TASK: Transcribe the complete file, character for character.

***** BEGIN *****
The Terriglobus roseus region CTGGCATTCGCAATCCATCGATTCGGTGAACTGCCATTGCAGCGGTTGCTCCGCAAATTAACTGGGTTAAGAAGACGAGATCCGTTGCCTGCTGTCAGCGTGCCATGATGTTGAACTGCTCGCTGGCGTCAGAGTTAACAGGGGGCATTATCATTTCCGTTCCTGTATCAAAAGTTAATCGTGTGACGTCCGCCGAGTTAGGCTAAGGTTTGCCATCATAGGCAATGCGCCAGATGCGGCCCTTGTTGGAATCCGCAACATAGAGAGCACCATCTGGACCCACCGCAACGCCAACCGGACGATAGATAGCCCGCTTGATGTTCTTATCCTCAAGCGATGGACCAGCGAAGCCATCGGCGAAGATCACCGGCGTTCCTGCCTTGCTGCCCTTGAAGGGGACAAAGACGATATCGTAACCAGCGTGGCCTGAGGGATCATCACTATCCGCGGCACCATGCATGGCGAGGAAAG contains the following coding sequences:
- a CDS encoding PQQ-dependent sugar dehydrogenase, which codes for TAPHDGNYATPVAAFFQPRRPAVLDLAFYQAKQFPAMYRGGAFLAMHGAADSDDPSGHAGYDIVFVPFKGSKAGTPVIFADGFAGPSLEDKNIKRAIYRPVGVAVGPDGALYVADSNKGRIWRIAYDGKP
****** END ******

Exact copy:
The Terriglobus roseus region CTGGCATTCGCAATCCATCGATTCGGTGAACTGCCATTGCAGCGGTTGCTCCGCAAATTAACTGGGTTAAGAAGACGAGATCCGTTGCCTGCTGTCAGCGTGCCATGATGTTGAACTGCTCGCTGGCGTCAGAGTTAACAGGGGGCATTATCATTTCCGTTCCTGTATCAAAAGTTAATCGTGTGACGTCCGCCGAGTTAGGCTAAGGTTTGCCATCATAGGCAATGCGCCAGATGCGGCCCTTGTTGGAATCCGCAACATAGAGAGCACCATCTGGACCCACCGCAACGCCAACCGGACGATAGATAGCCCGCTTGATGTTCTTATCCTCAAGCGATGGACCAGCGAAGCCATCGGCGAAGATCACCGGCGTTCCTGCCTTGCTGCCCTTGAAGGGGACAAAGACGATATCGTAACCAGCGTGGCCTGAGGGATCATCACTATCCGCGGCACCATGCATGGCGAGGAAAG contains the following coding sequences:
- a CDS encoding PQQ-dependent sugar dehydrogenase, which codes for TAPHDGNYATPVAAFFQPRRPAVLDLAFYQAKQFPAMYRGGAFLAMHGAADSDDPSGHAGYDIVFVPFKGSKAGTPVIFADGFAGPSLEDKNIKRAIYRPVGVAVGPDGALYVADSNKGRIWRIAYDGKP